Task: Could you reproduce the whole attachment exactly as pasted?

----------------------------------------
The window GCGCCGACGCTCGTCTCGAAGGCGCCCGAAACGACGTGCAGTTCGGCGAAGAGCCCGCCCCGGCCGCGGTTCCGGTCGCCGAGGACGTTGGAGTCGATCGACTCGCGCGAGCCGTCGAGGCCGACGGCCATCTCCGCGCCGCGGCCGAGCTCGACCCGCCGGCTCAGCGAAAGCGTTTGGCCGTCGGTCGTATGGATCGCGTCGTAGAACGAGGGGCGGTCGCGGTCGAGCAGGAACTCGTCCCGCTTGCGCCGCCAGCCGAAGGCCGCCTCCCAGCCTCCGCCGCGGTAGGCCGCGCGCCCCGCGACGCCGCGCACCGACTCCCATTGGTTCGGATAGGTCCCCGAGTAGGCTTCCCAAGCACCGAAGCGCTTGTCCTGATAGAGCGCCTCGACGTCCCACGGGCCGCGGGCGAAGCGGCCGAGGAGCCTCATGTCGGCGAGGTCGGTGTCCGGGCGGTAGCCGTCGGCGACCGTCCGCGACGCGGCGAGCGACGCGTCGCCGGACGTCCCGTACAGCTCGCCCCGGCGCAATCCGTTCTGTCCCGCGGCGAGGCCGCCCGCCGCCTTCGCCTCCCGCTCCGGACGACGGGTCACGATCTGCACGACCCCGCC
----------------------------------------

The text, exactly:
The window GCGCCGACGCTCGTCTCGAAGGCGCCCGAAACGACGTGCAGTTCGGCGAAGAGCCCGCCCCGGCCGCGGTTCCGGTCGCCGAGGACGTTGGAGTCGATCGACTCGCGCGAGCCGTCGAGGCCGACGGCCATCTCCGCGCCGCGGCCGAGCTCGACCCGCCGGCTCAGCGAAAGCGTTTGGCCGTCGGTCGTATGGATCGCGTCGTAGAACGAGGGGCGGTCGCGGTCGAGCAGGAACTCGTCCCGCTTGCGCCGCCAGCCGAAGGCCGCCTCCCAGCCTCCGCCGCGGTAGGCCGCGCGCCCCGCGACGCCGCGCACCGACTCCCATTGGTTCGGATAGGTCCCCGAGTAGGCTTCCCAAGCACCGAAGCGCTTGTCCTGATAGAGCGCCTCGACGTCCCACGGGCCGCGGGCGAAGCGGCCGAGGAGCCTCATGTCGGCGAGGTCGGTGTCCGGGCGGTAGCCGTCGGCGACCGTCCGCGACGCGGCGAGCGACGCGTCGCCGGACGTCCCGTACAGCTCGCCCCGGCGCAATCCGTTCTGTCCCGCGGCGAGGCCGCCCGCCGCCTTCGCCTCCCGCTCCGGACGACGGGTCACGATCTGCACGACCCCGCC